Sadly, we’re never told her name.  And, yet this nameless Samaritan woman is the first person in John’s Gospel to spread the news that the Messiah has come.  Christian tradition later gave her a name: St. Photine of Samaria. Photine means “enlightened one.” That works. 

            While respectful of the tradition I think we could imagine other names for her.

How about Desire?  Not, Desiree, which means to be desired, but Desire (which was a favorite name among the Puritans, by the way).  Desire reflects her deep—deeper than Jacob’s Well—yearning for a different life, something more. When she heard that there was another water source that meant she wouldn’t have to go to the well, she said right away, “Sir, give me this water….”  That’s desire for something more. It says something about the state of her life on that day.  She goes to the well to satisfy her thirst. But all the water in the world won’t slake the deeper thirst of her soul that cries out for something else, a life beyond the shame and humiliation.  Jesus knows her, knows what she needs, and in order for her to receive what he has to offer he has to take her out of one frame of reference into another.  His cryptic responses do that.  They throw her into confusion.  A statement from Jesus yields a question from Desire and then another response from Jesus.  Jesus is trying to see what she really desires. He’s trying to get her to see what she’s really thirsty for.  Jesus is intentionally stirring the water, as it were.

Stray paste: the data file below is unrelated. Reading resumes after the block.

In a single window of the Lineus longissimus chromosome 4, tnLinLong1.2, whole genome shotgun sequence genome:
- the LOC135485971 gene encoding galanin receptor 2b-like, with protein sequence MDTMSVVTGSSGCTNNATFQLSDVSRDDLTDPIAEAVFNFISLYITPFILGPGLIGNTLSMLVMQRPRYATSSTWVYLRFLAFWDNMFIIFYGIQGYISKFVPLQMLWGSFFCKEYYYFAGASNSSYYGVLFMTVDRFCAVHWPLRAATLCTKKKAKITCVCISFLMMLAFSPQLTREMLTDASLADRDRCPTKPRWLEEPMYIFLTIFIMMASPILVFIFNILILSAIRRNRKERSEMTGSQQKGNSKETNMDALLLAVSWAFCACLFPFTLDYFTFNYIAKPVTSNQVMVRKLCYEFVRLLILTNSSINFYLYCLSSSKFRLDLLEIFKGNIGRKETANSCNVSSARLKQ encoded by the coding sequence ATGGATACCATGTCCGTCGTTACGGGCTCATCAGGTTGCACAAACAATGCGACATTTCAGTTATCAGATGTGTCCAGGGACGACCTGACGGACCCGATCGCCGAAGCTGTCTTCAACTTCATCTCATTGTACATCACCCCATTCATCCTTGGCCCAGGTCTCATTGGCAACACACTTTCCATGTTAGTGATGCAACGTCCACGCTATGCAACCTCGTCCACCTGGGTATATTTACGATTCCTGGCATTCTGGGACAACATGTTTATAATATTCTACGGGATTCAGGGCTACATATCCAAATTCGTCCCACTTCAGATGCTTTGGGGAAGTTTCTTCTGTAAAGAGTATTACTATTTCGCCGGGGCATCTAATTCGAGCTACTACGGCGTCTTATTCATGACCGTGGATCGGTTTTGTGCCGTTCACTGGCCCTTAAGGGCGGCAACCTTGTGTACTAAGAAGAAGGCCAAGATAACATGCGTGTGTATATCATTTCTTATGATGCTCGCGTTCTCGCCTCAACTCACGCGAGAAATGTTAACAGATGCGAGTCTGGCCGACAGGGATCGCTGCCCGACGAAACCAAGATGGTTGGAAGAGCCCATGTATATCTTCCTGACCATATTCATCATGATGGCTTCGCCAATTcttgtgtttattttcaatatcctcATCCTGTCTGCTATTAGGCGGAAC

So, I guess, Desire works, but perhaps a better name might be Zoe.  Why Zoe?  In Greek there are two words that can be translated as “life.”  There’s bios (from which we get biology, biography), which means natural life, the period or course of life, the extension or length of natural life.  It’s functional life; existing, but not really living.